PAPC’s argument was summarily rejected both by Justice Whitling and the ABCA. Given that there were no allegations of fraud, the only “guardrails” to CGL’s ability to draw on the SLOC were the conditions in the SLOC.[19] The language of the SLOC was clear that the SLOC was on demand[20] and CGL could make a demand if it considered that PAPC failed to perform its contractual obligations.[21]

Key Takeaways

Coastal Gaslink signals that Alberta courts are prepared to protect the efficacy of SLOCs and will not readily interfere with beneficiaries who seek to draw on them. Key takeaways include:

  • If and when Canadian courts determine that a contractual obligation may be grounds for an injunction to prevent a party from drawing on a SLOC, the party seeking an injunction will likely have to prove they have a “strong prima facie case” that the beneficiary is contractually prohibited from executing a drawdown;
  • the duty of honest performance does not prohibit a beneficiary from leveraging its rights under a SLOC into a negotiated settlement with an applicant; and
  • the only pre-conditions to drawing on a SLOC are those listed in the SLOC itself. So long as those conditions are satisfied, the beneficiary’s intentions with respect to the use of the funds (including to pay for the completion of a project) are irrelevant.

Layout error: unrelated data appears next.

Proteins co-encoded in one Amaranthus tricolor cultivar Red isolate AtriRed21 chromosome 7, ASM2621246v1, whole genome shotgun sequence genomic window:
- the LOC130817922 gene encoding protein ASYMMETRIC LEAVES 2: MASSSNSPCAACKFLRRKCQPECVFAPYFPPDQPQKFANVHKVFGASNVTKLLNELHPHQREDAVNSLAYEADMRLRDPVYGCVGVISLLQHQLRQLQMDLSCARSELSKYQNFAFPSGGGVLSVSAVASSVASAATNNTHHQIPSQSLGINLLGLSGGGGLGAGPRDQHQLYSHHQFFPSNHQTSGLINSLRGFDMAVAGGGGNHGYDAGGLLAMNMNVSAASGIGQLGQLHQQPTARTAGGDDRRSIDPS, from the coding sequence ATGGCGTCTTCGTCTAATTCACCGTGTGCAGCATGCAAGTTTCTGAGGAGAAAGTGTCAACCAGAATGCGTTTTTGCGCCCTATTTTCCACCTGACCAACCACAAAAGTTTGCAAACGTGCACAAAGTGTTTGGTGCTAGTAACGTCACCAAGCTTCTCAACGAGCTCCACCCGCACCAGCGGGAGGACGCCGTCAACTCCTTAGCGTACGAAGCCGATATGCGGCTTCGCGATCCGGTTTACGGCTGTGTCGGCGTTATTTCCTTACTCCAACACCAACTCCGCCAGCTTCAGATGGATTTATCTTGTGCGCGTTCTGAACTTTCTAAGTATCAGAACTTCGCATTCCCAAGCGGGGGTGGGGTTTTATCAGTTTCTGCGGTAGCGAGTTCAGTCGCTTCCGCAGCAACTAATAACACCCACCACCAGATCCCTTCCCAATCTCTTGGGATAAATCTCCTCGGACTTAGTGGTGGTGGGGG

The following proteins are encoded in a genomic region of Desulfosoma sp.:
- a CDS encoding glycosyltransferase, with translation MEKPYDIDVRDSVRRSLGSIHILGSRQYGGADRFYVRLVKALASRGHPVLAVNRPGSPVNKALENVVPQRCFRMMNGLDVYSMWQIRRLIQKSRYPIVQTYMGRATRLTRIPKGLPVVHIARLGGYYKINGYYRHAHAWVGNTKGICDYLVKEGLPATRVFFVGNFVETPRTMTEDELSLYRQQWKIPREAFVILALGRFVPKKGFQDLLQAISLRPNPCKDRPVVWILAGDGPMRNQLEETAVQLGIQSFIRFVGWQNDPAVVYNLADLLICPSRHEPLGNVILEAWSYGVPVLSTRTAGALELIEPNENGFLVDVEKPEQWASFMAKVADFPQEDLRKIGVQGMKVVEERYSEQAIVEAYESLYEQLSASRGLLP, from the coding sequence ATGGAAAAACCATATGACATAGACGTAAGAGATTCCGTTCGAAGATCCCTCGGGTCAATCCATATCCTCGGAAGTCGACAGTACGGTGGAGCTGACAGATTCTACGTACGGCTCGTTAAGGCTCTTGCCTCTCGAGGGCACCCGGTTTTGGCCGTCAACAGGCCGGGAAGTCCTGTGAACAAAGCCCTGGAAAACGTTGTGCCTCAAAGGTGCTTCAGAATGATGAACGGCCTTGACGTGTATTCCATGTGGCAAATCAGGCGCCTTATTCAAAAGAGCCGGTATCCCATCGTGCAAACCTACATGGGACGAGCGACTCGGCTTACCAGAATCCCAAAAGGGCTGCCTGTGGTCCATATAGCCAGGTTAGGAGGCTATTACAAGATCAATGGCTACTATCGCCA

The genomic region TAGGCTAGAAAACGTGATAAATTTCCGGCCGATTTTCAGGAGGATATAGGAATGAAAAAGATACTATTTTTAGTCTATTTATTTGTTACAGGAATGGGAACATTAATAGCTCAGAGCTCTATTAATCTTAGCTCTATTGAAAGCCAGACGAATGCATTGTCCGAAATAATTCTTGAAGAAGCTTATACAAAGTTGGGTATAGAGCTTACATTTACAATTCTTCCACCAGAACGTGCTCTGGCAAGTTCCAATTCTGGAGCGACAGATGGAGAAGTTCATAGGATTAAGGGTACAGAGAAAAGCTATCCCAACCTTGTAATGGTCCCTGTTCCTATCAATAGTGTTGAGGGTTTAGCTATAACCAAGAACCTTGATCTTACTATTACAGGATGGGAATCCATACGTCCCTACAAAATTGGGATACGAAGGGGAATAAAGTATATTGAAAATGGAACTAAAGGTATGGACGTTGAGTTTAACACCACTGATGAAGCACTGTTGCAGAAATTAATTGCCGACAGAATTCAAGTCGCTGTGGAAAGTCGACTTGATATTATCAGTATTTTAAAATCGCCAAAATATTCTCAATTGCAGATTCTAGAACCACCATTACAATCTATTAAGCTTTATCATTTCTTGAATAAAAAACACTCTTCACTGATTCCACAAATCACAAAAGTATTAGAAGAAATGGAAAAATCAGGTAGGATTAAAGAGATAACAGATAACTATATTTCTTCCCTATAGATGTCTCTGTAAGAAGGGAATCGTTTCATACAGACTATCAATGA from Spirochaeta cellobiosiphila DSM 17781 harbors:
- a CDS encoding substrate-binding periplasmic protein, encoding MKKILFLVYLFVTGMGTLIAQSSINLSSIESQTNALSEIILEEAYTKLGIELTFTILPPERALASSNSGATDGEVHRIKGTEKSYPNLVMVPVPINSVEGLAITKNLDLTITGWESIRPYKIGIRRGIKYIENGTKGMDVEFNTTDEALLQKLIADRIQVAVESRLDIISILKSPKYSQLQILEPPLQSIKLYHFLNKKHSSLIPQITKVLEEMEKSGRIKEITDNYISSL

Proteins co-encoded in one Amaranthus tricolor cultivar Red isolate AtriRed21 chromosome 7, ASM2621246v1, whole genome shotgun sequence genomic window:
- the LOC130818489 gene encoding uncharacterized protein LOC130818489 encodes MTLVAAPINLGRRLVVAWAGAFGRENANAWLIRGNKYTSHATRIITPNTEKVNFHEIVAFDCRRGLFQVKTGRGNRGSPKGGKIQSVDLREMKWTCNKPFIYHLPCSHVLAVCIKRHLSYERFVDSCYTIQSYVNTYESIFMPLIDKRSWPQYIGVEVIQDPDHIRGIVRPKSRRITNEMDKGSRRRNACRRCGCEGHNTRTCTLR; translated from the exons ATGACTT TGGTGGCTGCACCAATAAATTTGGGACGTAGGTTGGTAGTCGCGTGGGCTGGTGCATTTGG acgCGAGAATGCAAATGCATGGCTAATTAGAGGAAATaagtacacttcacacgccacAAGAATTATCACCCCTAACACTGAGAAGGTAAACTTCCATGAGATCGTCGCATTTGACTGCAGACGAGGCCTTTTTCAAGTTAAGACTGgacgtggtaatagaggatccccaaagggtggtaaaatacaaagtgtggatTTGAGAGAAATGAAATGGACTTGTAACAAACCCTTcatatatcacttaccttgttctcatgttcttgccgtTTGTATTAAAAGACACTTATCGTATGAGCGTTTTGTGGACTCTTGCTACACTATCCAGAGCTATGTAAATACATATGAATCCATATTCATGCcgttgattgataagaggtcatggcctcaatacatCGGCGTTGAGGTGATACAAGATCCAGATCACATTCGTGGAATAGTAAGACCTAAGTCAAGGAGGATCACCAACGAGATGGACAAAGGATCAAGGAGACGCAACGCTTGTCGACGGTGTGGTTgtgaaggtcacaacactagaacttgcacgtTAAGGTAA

[1]Pacific Atlantic Pipeline Construction Ltd v Coastal Gaslink Pipeline Ltd, 2023 ABKB 736, (Coastal Gaslink – KB) at para 69.

[2]Coastal Gaslink – KB at para 38.

[3]Coastal Gaslink – KB at para 41, referring to Bank of Nova Scotia v.Angelica-Whitewear Ltd., [1987] 1 SCR 59 at para 11.

[4]Coastal Gaslink – KB at paras 1 and 7.

[5]Coastal Gaslink – KB at paras 9-11.

[6]Pacific Atlantic Pipeline Construction Ltd. v. Coastal Gaslink Pipeline Ltd., 2024 ABCA 74 (Coastal Gaslink) at para 1.

[7]Coastal Gaslink – KB at paras 14, 56.

[8]Coastal Gaslink – KB at paras 32-33.

[9]Coastal Gaslink – KB at para 4.

[10]Coastal Gaslink – KB at para 48.

[11]Coastal Gaslink – KB at para 62.

[12]Coastal Gaslink at para 5 – referring to RJR-MacDonald Inc. v. Canada (Attorney General),[1994] 1 SCR 311.

[13]Coastal Gaslink – KB at paras 67-68.

[14]Coastal Gaslink – KB at para 66.

[15]Coastal Gaslink at para 19.

[16]Coastal Gaslink at para 13.

[17]Coastal Gaslink – KB at para 63.

[18]Coastal Gaslink at para 13..

[19]Coastal Gaslink – KB at para 69.

[20]Coastal Gaslink – KB at para 7.

[21]Coastal Gaslink - KB at para 69.